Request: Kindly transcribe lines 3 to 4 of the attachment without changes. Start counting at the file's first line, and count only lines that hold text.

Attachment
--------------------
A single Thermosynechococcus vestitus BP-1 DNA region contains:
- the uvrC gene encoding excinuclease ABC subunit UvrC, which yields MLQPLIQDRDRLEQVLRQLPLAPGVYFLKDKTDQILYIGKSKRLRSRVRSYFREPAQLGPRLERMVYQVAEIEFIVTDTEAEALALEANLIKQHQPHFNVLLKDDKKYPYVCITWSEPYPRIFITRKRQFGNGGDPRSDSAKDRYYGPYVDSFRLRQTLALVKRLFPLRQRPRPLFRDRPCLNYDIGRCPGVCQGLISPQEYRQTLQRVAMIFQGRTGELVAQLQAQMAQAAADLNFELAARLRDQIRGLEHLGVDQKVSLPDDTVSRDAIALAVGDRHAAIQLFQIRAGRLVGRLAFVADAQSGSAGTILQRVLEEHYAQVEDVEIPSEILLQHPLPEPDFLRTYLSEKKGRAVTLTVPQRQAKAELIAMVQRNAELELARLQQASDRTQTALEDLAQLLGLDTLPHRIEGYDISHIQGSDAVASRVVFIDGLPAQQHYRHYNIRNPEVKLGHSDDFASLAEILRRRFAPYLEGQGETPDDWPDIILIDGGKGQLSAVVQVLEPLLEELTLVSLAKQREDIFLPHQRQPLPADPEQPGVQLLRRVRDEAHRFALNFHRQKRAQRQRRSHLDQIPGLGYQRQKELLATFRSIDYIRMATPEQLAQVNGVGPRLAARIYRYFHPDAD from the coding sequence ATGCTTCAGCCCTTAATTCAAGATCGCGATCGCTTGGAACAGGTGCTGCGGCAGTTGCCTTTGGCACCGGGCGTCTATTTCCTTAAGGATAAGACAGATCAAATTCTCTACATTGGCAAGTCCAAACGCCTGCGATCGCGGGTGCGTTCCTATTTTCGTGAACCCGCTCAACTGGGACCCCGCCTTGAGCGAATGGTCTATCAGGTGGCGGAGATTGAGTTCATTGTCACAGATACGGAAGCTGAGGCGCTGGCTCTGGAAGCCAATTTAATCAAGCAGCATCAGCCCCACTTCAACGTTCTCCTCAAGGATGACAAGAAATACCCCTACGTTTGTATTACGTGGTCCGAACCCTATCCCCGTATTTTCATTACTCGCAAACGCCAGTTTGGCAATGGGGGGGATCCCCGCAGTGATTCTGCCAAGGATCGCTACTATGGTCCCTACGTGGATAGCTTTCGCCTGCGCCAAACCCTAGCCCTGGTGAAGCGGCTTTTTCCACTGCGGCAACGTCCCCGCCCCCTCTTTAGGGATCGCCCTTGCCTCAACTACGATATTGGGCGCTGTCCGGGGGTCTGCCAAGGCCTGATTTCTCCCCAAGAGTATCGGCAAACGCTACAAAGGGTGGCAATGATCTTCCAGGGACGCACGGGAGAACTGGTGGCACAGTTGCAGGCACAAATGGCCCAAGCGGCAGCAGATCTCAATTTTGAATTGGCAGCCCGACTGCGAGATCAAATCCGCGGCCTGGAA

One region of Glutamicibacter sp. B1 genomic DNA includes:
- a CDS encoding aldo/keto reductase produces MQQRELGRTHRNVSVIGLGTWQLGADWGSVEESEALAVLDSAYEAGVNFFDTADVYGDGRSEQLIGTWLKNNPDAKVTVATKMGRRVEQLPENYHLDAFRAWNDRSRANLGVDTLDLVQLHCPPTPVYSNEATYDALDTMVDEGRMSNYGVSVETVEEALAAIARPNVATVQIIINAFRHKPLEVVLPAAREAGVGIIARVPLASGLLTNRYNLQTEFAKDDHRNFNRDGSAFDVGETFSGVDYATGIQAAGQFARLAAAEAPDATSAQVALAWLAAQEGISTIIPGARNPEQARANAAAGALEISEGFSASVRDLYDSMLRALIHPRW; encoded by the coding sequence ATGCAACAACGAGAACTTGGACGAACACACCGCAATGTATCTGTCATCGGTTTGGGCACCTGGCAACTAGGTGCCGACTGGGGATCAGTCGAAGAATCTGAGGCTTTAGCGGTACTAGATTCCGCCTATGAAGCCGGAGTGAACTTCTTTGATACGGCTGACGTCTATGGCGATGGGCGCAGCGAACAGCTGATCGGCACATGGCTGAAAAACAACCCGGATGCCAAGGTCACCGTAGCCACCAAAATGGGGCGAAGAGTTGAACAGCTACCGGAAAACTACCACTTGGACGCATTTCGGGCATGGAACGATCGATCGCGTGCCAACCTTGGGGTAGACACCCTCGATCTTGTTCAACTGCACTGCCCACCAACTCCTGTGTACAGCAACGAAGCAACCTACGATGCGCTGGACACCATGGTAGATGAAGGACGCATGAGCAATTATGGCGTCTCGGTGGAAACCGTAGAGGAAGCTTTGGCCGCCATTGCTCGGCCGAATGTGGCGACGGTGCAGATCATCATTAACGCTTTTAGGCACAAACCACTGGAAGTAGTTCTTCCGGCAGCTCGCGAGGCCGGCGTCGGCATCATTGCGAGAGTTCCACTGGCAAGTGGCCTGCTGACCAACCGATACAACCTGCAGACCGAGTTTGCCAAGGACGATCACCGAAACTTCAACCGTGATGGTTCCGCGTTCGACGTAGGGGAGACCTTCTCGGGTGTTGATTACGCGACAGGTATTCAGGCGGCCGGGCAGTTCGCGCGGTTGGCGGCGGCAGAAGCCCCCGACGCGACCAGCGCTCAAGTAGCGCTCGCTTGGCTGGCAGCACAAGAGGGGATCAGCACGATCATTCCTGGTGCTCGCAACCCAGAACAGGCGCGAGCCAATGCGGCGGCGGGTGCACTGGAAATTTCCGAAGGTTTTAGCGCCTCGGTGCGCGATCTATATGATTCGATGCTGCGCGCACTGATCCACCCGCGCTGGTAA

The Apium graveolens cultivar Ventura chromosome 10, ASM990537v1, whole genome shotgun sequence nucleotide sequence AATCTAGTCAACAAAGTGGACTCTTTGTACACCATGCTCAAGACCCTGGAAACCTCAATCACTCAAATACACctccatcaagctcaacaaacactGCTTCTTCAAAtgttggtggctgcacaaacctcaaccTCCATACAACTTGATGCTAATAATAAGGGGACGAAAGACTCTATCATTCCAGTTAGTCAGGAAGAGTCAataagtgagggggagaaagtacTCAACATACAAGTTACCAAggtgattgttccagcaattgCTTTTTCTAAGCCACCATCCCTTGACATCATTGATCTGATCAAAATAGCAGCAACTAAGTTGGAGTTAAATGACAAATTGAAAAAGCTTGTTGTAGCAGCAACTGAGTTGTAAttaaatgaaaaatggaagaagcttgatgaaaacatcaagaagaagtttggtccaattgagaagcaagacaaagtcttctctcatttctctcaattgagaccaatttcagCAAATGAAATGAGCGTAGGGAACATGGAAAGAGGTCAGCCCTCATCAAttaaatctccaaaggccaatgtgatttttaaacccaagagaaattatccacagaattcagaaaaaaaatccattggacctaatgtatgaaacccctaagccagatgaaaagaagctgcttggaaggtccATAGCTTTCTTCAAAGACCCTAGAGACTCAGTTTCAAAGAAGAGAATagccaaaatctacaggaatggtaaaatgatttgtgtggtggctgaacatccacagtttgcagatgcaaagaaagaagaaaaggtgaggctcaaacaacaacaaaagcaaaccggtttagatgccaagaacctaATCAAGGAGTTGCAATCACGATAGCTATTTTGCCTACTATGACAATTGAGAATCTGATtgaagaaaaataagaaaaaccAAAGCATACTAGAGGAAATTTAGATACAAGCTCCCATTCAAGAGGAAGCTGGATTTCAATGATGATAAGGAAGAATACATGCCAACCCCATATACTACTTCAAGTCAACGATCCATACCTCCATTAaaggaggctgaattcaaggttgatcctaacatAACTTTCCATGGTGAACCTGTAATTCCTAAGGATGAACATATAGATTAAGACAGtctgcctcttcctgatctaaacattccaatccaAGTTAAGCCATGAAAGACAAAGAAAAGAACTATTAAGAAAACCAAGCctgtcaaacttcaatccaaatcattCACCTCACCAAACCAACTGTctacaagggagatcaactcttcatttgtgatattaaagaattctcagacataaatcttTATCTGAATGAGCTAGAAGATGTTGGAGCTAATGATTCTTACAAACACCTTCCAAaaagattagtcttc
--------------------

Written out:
One region of Glutamicibacter sp. B1 genomic DNA includes:
- a CDS encoding aldo/keto reductase produces MQQRELGRTHRNVSVIGLGTWQLGADWGSVEESEALAVLDSAYEAGVNFFDTADVYGDGRSEQLIGTWLKNNPDAKVTVATKMGRRVEQLPENYHLDAFRAWNDRSRANLGVDTLDLVQLHCPPTPVYSNEATYDALDTMVDEGRMSNYGVSVETVEEALAAIARPNVATVQIIINAFRHKPLEVVLPAAREAGVGIIARVPLASGLLTNRYNLQTEFAKDDHRNFNRDGSAFDVGETFSGVDYATGIQAAGQFARLAAAEAPDATSAQVALAWLAAQEGISTIIPGARNPEQARANAAAGALEISEGFSASVRDLYDSMLRALIHPRW; encoded by the coding sequence ATGCAACAACGAGAACTTGGACGAACACACCGCAATGTATCTGTCATCGGTTTGGGCACCTGGCAACTAGGTGCCGACTGGGGATCAGTCGAAGAATCTGAGGCTTTAGCGGTACTAGATTCCGCCTATGAAGCCGGAGTGAACTTCTTTGATACGGCTGACGTCTATGGCGATGGGCGCAGCGAACAGCTGATCGGCACATGGCTGAAAAACAACCCGGATGCCAAGGTCACCGTAGCCACCAAAATGGGGCGAAGAGTTGAACAGCTACCGGAAAACTACCACTTGGACGCATTTCGGGCATGGAACGATCGATCGCGTGCCAACCTTGGGGTAGACACCCTCGATCTTGTTCAACTGCACTGCCCACCAACTCCTGTGTACAGCAACGAAGCAACCTACGATGCGCTGGACACCATGGTAGATGAAGGACGCATGAGCAATTATGGCGTCTCGGTGGAAACCGTAGAGGAAGCTTTGGCCGCCATTGCTCGGCCGAATGTGGCGACGGTGCAGATCATCATTAACGCTTTTAGGCACAAACCACTGGAAGTAGTTCTTCCGGCAGCTCGCGAGGCCGGCGTCGGCATCATTGCGAGAGTTCCACTGGCAAGTGGCCTGCTGACCAACCGATACAACCTGCAGACCGAGTTTGCCAAGGACGATCACCGAAACTTCAACCGTGATGGTTCCGCGTTCGACGTAGGGGAGACCTTCTCGGGTGTTGATTACGCGACAGGTATTCAGGCGGCCGGGCAGTTCGCGCGGTTGGCGGCGGCAGAAGCCCCCGACGCGACCAGCGCTCAAGTAGCGCTCGCTTGGCTGGCAGCACAAGAGGGGATCAGCACGATCATTCCTGGTGCTCGCAACCCAGAACAGGCGCGAGCCAATGCGGCGGCGGGTGCACTGGAAATTTCCGAAGGTTTTAGCGCCTCGGTGCGCGATCTATATGATTCGATGCTGCGCGCACTGATCCACCCGCGCTGGTAA